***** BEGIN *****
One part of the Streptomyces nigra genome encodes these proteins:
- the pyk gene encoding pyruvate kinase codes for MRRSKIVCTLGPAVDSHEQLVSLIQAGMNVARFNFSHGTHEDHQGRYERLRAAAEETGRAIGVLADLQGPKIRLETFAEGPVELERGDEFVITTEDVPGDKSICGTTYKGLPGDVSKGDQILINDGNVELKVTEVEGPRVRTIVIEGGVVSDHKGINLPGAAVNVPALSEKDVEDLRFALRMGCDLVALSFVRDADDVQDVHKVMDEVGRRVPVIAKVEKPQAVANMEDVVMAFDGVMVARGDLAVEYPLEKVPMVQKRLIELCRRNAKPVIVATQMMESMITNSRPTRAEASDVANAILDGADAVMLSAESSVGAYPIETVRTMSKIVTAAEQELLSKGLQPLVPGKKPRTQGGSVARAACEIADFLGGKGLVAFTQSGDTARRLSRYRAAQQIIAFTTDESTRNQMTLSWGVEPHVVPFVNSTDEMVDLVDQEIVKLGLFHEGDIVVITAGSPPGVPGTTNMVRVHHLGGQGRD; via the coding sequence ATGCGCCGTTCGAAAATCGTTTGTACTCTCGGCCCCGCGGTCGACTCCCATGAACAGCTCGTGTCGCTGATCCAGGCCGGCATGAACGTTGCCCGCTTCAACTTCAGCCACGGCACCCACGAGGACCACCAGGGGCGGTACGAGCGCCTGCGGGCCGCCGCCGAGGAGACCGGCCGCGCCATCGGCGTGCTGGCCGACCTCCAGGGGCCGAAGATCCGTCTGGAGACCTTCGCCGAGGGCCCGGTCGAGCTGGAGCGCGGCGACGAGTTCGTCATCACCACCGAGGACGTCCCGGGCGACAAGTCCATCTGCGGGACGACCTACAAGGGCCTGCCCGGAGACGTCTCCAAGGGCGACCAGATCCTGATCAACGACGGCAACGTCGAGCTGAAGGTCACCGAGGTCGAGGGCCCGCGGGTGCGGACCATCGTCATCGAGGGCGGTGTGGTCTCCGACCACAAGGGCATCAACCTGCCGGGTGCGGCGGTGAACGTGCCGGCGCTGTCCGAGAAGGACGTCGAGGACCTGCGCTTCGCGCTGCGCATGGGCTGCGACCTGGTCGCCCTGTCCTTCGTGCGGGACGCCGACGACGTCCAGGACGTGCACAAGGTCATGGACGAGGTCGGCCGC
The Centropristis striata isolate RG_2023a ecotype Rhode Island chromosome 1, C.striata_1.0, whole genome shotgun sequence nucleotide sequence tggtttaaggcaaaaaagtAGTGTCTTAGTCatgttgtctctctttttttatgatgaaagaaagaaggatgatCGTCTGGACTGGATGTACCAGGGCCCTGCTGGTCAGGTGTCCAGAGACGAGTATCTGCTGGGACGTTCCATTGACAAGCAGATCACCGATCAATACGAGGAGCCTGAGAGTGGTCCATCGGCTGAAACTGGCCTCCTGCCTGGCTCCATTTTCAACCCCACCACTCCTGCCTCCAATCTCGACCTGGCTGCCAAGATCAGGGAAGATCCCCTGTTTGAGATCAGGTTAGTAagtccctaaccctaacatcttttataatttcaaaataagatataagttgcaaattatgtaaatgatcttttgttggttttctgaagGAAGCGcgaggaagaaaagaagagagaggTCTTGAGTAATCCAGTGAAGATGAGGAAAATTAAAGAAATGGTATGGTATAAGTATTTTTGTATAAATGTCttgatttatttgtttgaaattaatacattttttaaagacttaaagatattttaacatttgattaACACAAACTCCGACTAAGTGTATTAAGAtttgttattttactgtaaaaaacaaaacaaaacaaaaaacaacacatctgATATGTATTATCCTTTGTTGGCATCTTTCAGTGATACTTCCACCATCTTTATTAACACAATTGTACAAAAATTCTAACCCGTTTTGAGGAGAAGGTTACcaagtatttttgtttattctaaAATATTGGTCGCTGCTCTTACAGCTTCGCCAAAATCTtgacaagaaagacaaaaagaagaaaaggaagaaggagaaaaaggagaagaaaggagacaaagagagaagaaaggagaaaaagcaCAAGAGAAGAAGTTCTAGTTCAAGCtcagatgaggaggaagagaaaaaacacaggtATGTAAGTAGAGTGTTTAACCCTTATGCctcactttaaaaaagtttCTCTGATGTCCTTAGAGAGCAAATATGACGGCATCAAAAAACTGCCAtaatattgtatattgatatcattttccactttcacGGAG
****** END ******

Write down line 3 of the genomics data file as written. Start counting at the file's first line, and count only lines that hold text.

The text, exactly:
The Centropristis striata isolate RG_2023a ecotype Rhode Island chromosome 1, C.striata_1.0, whole genome shotgun sequence nucleotide sequence tggtttaaggcaaaaaagtAGTGTCTTAGTCatgttgtctctctttttttatgatgaaagaaagaaggatgatCGTCTGGACTGGATGTACCAGGGCCCTGCTGGTCAGGTGTCCAGAGACGAGTATCTGCTGGGACGTTCCATTGACAAGCAGATCACCGATCAATACGAGGAGCCTGAGAGTGGTCCATCGGCTGAAACTGGCCTCCTGCCTGGCTCCATTTTCAACCCCACCACTCCTGCCTCCAATCTCGACCTGGCTGCCAAGATCAGGGAAGATCCCCTGTTTGAGATCAGGTTAGTAagtccctaaccctaacatcttttataatttcaaaataagatataagttgcaaattatgtaaatgatcttttgttggttttctgaagGAAGCGcgaggaagaaaagaagagagaggTCTTGAGTAATCCAGTGAAGATGAGGAAAATTAAAGAAATGGTATGGTATAAGTATTTTTGTATAAATGTCttgatttatttgtttgaaattaatacattttttaaagacttaaagatattttaacatttgattaACACAAACTCCGACTAAGTGTATTAAGAtttgttattttactgtaaaaaacaaaacaaaacaaaaaacaacacatctgATATGTATTATCCTTTGTTGGCATCTTTCAGTGATACTTCCACCATCTTTATTAACACAATTGTACAAAAATTCTAACCCGTTTTGAGGAGAAGGTTACcaagtatttttgtttattctaaAATATTGGTCGCTGCTCTTACAGCTTCGCCAAAATCTtgacaagaaagacaaaaagaagaaaaggaagaaggagaaaaaggagaagaaaggagacaaagagagaagaaaggagaaaaagcaCAAGAGAAGAAGTTCTAGTTCAAGCtcagatgaggaggaagagaaaaaacacaggtATGTAAGTAGAGTGTTTAACCCTTATGCctcactttaaaaaagtttCTCTGATGTCCTTAGAGAGCAAATATGACGGCATCAAAAAACTGCCAtaatattgtatattgatatcattttccactttcacGGAG